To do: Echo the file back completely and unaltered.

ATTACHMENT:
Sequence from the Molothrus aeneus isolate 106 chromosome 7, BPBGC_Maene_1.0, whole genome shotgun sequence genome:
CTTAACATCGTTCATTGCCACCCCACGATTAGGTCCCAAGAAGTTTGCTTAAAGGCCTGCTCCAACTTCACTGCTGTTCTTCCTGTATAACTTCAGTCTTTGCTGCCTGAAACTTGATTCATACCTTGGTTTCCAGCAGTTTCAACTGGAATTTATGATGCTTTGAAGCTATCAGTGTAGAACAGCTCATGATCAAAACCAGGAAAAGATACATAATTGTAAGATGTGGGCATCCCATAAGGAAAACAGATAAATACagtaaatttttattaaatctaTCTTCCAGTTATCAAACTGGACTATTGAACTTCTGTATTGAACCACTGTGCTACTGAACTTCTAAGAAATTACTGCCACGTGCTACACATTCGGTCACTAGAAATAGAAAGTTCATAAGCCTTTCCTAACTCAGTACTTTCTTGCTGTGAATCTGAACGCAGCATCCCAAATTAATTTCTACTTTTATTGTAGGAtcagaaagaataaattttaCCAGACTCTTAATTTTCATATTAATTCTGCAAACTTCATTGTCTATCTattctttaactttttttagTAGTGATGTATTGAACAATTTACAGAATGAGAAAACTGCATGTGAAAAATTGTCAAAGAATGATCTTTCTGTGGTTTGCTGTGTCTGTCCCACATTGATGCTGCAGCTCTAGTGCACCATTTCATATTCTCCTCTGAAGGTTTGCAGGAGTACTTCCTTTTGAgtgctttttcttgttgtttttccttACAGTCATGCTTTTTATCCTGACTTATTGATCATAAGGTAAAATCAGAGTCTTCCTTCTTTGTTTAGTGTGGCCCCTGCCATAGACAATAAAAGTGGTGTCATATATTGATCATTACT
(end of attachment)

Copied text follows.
Sequence from the Molothrus aeneus isolate 106 chromosome 7, BPBGC_Maene_1.0, whole genome shotgun sequence genome:
CTTAACATCGTTCATTGCCACCCCACGATTAGGTCCCAAGAAGTTTGCTTAAAGGCCTGCTCCAACTTCACTGCTGTTCTTCCTGTATAACTTCAGTCTTTGCTGCCTGAAACTTGATTCATACCTTGGTTTCCAGCAGTTTCAACTGGAATTTATGATGCTTTGAAGCTATCAGTGTAGAACAGCTCATGATCAAAACCAGGAAAAGATACATAATTGTAAGATGTGGGCATCCCATAAGGAAAACAGATAAATACagtaaatttttattaaatctaTCTTCCAGTTATCAAACTGGACTATTGAACTTCTGTATTGAACCACTGTGCTACTGAACTTCTAAGAAATTACTGCCACGTGCTACACATTCGGTCACTAGAAATAGAAAGTTCATAAGCCTTTCCTAACTCAGTACTTTCTTGCTGTGAATCTGAACGCAGCATCCCAAATTAATTTCTACTTTTATTGTAGGAtcagaaagaataaattttaCCAGACTCTTAATTTTCATATTAATTCTGCAAACTTCATTGTCTATCTattctttaactttttttagTAGTGATGTATTGAACAATTTACAGAATGAGAAAACTGCATGTGAAAAATTGTCAAAGAATGATCTTTCTGTGGTTTGCTGTGTCTGTCCCACATTGATGCTGCAGCTCTAGTGCACCATTTCATATTCTCCTCTGAAGGTTTGCAGGAGTACTTCCTTTTGAgtgctttttcttgttgtttttccttACAGTCATGCTTTTTATCCTGACTTATTGATCATAAGGTAAAATCAGAGTCTTCCTTCTTTGTTTAGTGTGGCCCCTGCCATAGACAATAAAAGTGGTGTCATATATTGATCATTACT